Woman Acknowledges She May Have Accidentally Started Paris Hotel Blaze

A woman questioned over a deadly Paris hotel fire acknowledged that she could have started the blaze by accident.


PARIS (AP) -- A woman questioned over a deadly Paris hotel fire acknowledged that she could have started the blaze by accident, lighting candles that may have set aflame a pile of clothing, police and judicial officials said Tuesday.

The officials raised the death toll in the Friday fire to 24.

The woman, identified only as 31-year-old Fatima, was taken into custody Monday, three days after the Paris Opera hotel burned down. Judicial officials said she was the girlfriend of one of the hotel's night watchmen.

The woman told criminal investigators that she ''could be'' at the origin of the fire that started shortly after 2 a.m. Friday in the second-floor breakfast room of the budget hotel which housed mainly needy people, many of them Africans, police and the prosecutor's office said.

The prosecutor's office announced that it had opened an investigation for ''fire caused involuntarily, manslaughter and involuntary injuries'' following Fatima's account.

She told police that she went to the hotel following a call from her boyfriend and put a dozen lit candles on the floor of the breakfast room where she was setting up an improvised bedroom, a statement from the prosecutor's office said.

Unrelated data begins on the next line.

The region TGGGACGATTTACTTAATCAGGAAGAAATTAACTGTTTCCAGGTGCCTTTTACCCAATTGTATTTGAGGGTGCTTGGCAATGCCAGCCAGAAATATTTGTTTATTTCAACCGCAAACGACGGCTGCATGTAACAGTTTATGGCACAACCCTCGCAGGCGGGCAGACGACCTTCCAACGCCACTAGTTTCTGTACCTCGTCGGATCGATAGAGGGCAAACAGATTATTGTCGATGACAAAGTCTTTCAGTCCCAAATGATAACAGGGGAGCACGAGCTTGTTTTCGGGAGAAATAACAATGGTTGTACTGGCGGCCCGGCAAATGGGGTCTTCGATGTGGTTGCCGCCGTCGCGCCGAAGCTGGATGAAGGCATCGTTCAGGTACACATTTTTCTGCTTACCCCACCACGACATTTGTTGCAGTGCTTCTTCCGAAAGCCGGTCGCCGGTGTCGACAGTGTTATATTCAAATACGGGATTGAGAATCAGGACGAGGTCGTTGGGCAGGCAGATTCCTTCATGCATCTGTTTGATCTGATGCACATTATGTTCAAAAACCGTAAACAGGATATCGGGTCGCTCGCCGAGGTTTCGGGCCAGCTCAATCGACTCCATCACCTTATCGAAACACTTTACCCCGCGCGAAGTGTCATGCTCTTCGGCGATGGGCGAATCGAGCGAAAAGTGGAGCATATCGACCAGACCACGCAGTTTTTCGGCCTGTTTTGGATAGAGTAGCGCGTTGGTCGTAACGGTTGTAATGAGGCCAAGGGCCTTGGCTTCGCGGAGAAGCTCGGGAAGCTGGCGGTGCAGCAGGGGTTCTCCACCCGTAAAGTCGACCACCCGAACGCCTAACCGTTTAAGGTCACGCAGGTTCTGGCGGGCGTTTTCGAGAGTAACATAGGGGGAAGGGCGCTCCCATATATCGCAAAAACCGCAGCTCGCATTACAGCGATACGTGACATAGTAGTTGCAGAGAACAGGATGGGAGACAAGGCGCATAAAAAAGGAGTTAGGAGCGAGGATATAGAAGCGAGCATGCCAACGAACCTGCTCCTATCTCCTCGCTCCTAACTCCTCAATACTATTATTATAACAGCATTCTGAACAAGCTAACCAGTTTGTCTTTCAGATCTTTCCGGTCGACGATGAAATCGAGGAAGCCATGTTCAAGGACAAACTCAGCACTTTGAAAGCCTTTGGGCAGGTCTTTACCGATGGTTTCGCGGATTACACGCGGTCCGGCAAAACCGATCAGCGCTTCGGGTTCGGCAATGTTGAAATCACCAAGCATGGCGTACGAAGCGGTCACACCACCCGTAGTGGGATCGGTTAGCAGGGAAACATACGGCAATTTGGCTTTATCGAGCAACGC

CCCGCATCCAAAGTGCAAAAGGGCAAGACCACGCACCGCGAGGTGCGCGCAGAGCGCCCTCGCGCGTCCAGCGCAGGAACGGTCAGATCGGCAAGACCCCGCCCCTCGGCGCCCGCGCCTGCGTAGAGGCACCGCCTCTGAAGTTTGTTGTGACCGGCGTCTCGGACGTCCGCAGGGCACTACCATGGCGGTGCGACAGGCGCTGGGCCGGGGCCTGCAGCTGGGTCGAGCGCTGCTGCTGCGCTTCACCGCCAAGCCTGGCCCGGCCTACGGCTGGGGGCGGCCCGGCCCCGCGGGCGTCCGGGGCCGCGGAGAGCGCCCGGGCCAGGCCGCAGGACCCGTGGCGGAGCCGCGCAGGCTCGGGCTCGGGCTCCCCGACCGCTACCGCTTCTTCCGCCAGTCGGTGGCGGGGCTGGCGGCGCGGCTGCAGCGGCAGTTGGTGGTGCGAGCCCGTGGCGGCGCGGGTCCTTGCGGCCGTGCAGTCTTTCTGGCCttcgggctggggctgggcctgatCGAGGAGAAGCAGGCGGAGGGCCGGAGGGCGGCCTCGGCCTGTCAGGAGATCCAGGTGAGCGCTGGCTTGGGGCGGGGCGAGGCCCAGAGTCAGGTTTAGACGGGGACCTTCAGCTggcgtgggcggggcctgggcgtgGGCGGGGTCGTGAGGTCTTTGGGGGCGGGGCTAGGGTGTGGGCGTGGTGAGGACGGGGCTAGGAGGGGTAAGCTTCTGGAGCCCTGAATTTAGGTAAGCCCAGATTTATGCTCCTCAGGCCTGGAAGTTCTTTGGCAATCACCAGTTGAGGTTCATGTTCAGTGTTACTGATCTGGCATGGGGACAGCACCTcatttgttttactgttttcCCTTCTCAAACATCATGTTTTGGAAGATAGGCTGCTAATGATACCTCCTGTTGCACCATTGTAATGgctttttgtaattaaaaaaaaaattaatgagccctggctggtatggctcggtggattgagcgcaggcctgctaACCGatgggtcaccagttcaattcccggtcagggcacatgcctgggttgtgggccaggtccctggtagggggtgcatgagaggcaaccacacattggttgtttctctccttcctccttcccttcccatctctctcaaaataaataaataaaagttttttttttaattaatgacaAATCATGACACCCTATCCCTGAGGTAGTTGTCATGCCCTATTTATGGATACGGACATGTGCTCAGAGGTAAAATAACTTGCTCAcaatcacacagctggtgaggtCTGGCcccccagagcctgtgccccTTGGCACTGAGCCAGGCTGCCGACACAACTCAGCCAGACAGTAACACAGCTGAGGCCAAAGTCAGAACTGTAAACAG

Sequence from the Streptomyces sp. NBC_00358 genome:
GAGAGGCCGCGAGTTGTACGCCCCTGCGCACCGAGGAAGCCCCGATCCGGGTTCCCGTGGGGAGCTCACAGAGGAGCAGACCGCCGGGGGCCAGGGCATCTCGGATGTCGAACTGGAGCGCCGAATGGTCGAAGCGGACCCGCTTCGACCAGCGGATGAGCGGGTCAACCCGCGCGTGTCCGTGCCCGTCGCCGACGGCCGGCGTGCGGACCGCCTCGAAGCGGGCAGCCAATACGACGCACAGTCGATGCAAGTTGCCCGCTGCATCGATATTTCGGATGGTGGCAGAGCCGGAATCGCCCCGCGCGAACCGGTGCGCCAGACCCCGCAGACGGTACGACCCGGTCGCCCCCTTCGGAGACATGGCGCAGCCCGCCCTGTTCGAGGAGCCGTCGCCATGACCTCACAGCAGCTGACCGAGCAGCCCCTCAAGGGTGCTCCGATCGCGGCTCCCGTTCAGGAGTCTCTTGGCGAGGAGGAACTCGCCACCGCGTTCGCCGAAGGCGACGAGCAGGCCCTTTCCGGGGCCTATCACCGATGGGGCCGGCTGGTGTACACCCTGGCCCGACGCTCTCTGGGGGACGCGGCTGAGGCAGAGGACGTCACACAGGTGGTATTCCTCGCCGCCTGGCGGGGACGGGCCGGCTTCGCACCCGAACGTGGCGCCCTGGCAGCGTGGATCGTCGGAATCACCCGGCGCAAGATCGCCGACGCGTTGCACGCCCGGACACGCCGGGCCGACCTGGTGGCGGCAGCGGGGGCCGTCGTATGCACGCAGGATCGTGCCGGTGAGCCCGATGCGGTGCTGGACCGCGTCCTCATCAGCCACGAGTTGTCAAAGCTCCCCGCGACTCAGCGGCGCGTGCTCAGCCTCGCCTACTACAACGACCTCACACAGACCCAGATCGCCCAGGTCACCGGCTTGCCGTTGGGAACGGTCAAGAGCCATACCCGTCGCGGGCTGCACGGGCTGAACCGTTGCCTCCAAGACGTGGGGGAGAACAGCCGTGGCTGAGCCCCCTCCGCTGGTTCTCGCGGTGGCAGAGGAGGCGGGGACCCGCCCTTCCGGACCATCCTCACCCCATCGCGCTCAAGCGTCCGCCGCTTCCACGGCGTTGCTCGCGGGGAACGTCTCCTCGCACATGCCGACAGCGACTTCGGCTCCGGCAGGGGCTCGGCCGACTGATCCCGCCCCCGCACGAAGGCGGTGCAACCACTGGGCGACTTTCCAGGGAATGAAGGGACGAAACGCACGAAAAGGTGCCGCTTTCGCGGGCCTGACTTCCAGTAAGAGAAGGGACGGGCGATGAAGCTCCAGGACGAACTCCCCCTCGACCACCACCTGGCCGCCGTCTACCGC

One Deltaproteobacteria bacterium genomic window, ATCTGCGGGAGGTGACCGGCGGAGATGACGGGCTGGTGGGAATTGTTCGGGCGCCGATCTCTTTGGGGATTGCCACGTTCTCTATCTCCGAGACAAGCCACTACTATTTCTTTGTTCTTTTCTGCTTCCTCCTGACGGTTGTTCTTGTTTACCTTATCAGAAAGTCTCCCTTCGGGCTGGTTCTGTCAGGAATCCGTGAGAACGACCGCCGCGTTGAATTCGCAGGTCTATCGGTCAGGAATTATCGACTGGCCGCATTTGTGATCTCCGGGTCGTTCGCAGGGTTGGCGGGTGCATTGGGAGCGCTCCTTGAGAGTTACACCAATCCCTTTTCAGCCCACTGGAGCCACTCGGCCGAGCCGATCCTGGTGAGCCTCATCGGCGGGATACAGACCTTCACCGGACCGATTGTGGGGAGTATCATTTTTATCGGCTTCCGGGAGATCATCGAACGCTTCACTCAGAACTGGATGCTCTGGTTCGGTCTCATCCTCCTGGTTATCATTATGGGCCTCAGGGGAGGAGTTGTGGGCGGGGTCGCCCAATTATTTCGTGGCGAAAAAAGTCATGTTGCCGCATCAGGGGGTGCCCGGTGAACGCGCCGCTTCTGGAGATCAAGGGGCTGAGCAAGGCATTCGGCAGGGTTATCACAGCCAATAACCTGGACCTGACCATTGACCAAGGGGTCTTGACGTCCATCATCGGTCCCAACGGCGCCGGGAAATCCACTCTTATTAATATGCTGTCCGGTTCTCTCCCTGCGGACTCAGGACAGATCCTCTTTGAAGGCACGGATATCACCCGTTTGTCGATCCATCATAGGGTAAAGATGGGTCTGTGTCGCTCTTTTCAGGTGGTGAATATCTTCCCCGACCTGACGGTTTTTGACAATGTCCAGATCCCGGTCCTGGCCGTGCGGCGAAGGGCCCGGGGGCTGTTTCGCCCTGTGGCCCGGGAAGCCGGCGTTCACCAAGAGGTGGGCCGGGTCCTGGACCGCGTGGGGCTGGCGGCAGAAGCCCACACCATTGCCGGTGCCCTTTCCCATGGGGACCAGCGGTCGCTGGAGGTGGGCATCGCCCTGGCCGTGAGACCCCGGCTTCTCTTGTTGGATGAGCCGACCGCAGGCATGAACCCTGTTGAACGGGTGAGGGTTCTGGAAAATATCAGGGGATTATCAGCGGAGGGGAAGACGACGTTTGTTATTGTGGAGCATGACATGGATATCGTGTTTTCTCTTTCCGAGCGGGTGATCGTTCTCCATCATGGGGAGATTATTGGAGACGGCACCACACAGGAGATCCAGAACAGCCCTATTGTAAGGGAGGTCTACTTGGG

''After a violent dispute that she blamed on the inebriation of her companion, she finally left the hotel, throwing several piles of clothes on the floor in a fit of rage, without paying attention to the candles,'' the statement said.

The prosecutor's office put the death toll as of noon Tuesday at 24. Officials said 27 people remained hospitalized, 14 in serious condition. The nationalities of the dead have not been released.

The overcrowded hotel, in Paris' 9th district, housed mostly people who were placed there by social services. The 32-room hotel was meant to accommodate 61 people, but at least 90 people were known to be living there.

The manager of the hotel, not identified by name, was questioned Sunday, two days after the fire.

Interior Minister Dominique de Villepin said Sunday that he plans to work quickly toward new measures to reinforce fire regulations. He said experts had been asked for proposals and that the matter should be handled within several weeks.

The hotel's fire prevention system had been checked March 24, and four recommendations to improve safety were issued, but the problems were insufficient to close down the hotel, police said.